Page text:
From the Absurd to the Ridiculous: When Fundamentals Don't Matter
The market has been on a remarkable run since the global financial crisis.
The S&P 500 more than doubled since 2009 and has been hitting all-time highs. Take a look at the chart below of the growth of the S&P 500 and its price-earnings ratio.

The white line is the index's market value, while the green bars are the P/E ratios for the S&P 500. As shown, the market's anticipation of the markets and P/E ratios differ significantly.

For example, look back at the dot-com bubble period between 1996 and 2000. The S&P 500 was on a remarkable run, followed by a significant correction, as many of the stocks were way overvalued, trading above a 30 P/E ratio.

The market is always forward-looking, while fundamentals generally lag. However, strong trends in a company's stock price could be a fallacy if something drastic changes in the company's fundamentals.

Again, take a look at the Nasdaq 100 below. The index rose above 5,000 in the early 2000s, more than doubling in such a short period of time.

That was fueled by overvaluation in the technology sector because many market participants thought that tech stocks were the next big thing. As shown below, the fundamentals weren't really matching up with the market price.

There were consecutive quarters when the P/E ratios were falling and the Nasdaq 100 was rising. Keep in mind that it took the Nasdaq 100 multiple years amid low interest rates to rise back above 5,000 since the financial crisis.

That being said, it doesn't mean that we shouldn't follow fundamentals. Rather, we should be conscientious when using them to value a stock.

Instead of buying when P/E ratios are low, investors and traders were buying near the top during the dot-com bubble, causing many to lose out on their investments because they didn't do their proper due diligence or take profits.

Examining the two charts above seems to indicate that the markets might be in bubble territory this year.

"We're in a bubble right now, and the only thing that looks good is the stock market, but if you raise interest rates even a little bit, that's going to come crashing down. We are in a big, fat, ugly bubble, and we better be awfully careful," President-elect Donald Trump said.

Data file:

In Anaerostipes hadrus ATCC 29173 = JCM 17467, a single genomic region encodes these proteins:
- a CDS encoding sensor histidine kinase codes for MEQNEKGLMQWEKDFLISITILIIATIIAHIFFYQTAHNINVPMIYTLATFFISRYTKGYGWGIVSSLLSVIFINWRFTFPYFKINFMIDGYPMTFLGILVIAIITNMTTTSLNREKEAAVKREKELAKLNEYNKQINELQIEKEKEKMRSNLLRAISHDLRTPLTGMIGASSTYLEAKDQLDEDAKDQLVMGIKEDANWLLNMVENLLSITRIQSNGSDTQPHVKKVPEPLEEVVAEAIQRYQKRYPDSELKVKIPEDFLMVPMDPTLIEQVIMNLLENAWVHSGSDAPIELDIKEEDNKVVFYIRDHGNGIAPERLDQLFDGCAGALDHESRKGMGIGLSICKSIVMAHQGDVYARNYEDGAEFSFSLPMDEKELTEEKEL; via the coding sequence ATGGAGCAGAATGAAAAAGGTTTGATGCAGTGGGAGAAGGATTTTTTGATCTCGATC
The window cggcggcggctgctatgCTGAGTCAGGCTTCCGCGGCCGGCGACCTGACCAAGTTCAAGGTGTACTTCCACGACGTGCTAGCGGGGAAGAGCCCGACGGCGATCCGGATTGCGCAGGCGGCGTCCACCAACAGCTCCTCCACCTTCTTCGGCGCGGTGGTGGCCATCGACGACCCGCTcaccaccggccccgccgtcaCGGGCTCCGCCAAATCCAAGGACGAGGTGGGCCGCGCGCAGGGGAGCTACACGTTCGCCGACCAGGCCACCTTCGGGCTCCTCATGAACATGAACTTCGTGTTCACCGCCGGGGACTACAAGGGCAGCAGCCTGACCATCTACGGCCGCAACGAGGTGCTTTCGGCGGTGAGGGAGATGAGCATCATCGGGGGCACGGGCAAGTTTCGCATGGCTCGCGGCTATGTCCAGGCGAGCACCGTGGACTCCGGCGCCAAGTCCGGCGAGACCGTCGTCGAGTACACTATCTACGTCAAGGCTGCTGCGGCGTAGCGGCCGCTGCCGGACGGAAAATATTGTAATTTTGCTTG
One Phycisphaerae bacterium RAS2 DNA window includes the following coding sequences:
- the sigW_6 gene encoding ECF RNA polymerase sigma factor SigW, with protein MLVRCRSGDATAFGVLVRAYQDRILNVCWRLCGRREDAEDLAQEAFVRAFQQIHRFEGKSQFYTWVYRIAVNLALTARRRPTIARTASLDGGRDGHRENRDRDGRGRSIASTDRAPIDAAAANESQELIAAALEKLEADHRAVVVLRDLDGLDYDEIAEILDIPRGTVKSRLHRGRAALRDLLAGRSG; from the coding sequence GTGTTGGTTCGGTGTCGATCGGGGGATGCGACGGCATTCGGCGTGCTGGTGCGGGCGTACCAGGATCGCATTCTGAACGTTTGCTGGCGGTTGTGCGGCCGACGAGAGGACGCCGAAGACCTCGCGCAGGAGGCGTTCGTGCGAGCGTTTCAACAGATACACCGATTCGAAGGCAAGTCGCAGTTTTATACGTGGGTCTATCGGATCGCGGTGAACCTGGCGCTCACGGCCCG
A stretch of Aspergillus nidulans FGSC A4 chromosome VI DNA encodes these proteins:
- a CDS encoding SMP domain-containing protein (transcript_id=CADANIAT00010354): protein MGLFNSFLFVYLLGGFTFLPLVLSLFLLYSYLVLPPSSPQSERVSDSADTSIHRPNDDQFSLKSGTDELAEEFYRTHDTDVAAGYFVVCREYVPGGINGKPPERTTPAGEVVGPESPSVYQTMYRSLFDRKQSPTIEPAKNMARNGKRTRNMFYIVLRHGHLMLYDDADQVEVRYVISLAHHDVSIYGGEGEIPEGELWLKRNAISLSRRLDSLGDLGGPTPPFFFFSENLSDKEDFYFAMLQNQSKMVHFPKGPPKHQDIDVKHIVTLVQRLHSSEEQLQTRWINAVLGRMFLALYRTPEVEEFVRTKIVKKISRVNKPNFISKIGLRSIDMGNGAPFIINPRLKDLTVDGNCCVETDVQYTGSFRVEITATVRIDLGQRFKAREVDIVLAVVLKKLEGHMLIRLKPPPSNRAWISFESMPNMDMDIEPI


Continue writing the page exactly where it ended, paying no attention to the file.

"And we have a [Federal Reserve] that's doing political things. This Janet Yellen of the Fed," Trump said.

"And believe me, the day [President Barack] Obama goes off and he leaves and goes out to the golf course for the rest of his life to play golf, when they raise interest rates, you're going to see some very bad things happen, because the Fed is not doing their job. The Fed is being more political than Secretary [Hillary] Clinton," Trump said.

Now, what is most interesting about this statement? Trump is pretty much calling for a market crash when rates rise.

The ironic thing about his statement is that the markets have been climbing higher since was elected. The S&P 500 has been up nearly 5% since Trump won the election, and there could be a correction after he assumes office on Friday.

Let's take a look at Yahoo! (YHOO) , which was a highly valued company during the dot-com era.

When looking at Yahoo!'s price and P/E ratio in the chart above, the fundamentals didn't really reflect the stock price. Yahoo! was trading at nearly 3,500 times its P/E ratio at one point, which may have been unjustified.

Following that, the markets were quick to realize that the company wasn't that valuable, and it began to tank once the bubble popped.


Take a look at how Yahoo!'s market capitalization evolved over time. Prior to the dot-com bubble, Yahoo! had a market cap of less than $1 billion.

However, during the bubble, Yahoo!'s market cap rose to more than $100 billion at its peak. Thereafter, its market cap and share price fell significantly, with the former falling to between $5 billion and $10 billion.

That is more than an 80% drop in market value. It is cliche to say, but investors should practice buying when valuations are low and selling when valuations are high.

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